SCRABBLE

Following play advice is worth it


Published: Thursday, May 1, 2003 at 6:01 a.m.
Last Modified: Wednesday, April 30, 2003 at 10:05 p.m.
You know those commercials on television? "Product A" will cure baldness but minor side effects may occur - "small" things like impotence, flatulence and sterility.
If a man thinks baldness is affecting his love life, does he think that impotence and flatulence will help? Is the cure worth the hassle?
The advice I give each week may seem counterintuitive, similar to those commercials. Alphabetize your rack, balance your rack and look for bingos, all while managing the clock properly.
These suggestions are offered to make you a more competitive player, but are they worth it for your Scrabble enjoyment? The answer is yes, if you want to win and improve your play.
I tell you to keep a balanced rack of four or five consonants to every two or three vowels because balanced racks are more conducive to spotting a bingo (a play using all seven tiles on the rack that grants a 50-point bonus). I then tell you to take your time.
This, however, flies in the face of the next advice. Manage your clock properly. Hunting for bingos can be time-consuming. Squander time at your own peril. Each match lasts 25 minutes and there is a penalty of 10 points per minute over this allotted time.
Alphabetize your rack. Familiarize yourself with the different patterns that letters make. This will help to subconsciously find words. But, shuffle the tiles on your rack before making the play in order to find "hidden" words.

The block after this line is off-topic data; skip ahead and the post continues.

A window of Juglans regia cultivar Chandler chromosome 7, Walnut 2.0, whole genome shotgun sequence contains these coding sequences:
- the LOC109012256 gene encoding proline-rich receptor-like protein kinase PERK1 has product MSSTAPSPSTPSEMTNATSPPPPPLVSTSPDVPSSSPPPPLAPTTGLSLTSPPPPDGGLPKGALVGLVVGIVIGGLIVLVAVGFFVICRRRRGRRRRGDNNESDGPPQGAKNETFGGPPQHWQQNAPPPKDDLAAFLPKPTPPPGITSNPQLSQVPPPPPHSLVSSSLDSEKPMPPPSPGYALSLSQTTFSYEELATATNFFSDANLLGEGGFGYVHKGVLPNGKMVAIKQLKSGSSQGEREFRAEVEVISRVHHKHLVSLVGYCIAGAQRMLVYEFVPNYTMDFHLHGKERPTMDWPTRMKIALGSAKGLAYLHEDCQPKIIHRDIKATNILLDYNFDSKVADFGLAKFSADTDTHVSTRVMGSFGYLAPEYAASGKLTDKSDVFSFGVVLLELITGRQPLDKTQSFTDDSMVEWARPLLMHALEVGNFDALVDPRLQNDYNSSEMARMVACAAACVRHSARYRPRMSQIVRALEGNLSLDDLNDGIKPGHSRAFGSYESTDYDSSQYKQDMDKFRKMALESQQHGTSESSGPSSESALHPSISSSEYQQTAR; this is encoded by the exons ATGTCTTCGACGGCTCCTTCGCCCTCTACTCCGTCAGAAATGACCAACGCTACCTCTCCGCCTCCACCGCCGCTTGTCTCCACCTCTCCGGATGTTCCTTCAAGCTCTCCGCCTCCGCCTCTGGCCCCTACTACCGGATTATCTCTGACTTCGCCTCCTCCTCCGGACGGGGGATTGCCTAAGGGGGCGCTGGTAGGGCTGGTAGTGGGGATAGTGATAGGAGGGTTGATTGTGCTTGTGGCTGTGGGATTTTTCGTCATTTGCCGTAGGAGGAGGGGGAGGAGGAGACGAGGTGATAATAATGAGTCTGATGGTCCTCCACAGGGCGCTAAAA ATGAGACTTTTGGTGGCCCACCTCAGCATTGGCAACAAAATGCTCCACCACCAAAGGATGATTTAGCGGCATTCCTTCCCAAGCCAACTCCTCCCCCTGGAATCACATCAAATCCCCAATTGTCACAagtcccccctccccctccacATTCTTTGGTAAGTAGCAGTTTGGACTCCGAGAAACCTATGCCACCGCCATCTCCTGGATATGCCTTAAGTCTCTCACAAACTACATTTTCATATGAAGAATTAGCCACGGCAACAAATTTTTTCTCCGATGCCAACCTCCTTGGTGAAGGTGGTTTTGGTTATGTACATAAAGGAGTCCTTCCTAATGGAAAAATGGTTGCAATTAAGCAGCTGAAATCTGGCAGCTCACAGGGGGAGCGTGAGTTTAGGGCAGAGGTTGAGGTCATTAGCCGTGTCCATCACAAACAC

Keep in mind this is all being done while tracking all tiles played during the match. Tracking helps to anticipate which tiles might be available later. Need an aspirin yet?
Remember, these are just suggestions. Use them as guidelines for improvement. But never lose sight of the fundamentals of the game. First and foremost, finish with more points than your opponent.
Secondly, place your high-point tiles on bonus-point locations. Finally, know all 92 two-letter words. If you always come back to these basics, then the other advice won't seem so daunting.
Drawing tiles randomly is frustrating enough. (You can know every tile left in the bag and still not know which you will pull.) My advice is not meant to add to this frustration.
The suggestions are worth the hassle if you find a balance between them and the fundamentals of the game.

Gainesville club

Jim Cooney, 3-0, 374; Donna Brown, 2-0, 392; Geeke Lossing, 2-1, 411; Mark Gooley, 2-1, 407; Ralph King, 2-1, 397; Guerry Smith, 2-1, 369; Brenda Dede, 2-1, 361. High series, Lossing, 1,233; high game, Gooley, 511; high play, Gooley, 82 (kicking).
The Gainesville Scrabble club meets Mondays at 6:30 p.m. at the VFW at 1150 NE Waldo Road. Weekly dues are $2. Call Cathy O'Sickey at 336-0690 for details.

Lake Area club

Ellen Blottman, 2-0, 366; Lossing, 2-1, 323. High game, Blottman, 426; high play, Blottman, 104 (affable).
The Lake Area club meets at the Melrose Public Library Tuesdays at 1p.m. Call Blottman at 475-1587 or Lossing at 475-2956 for information.

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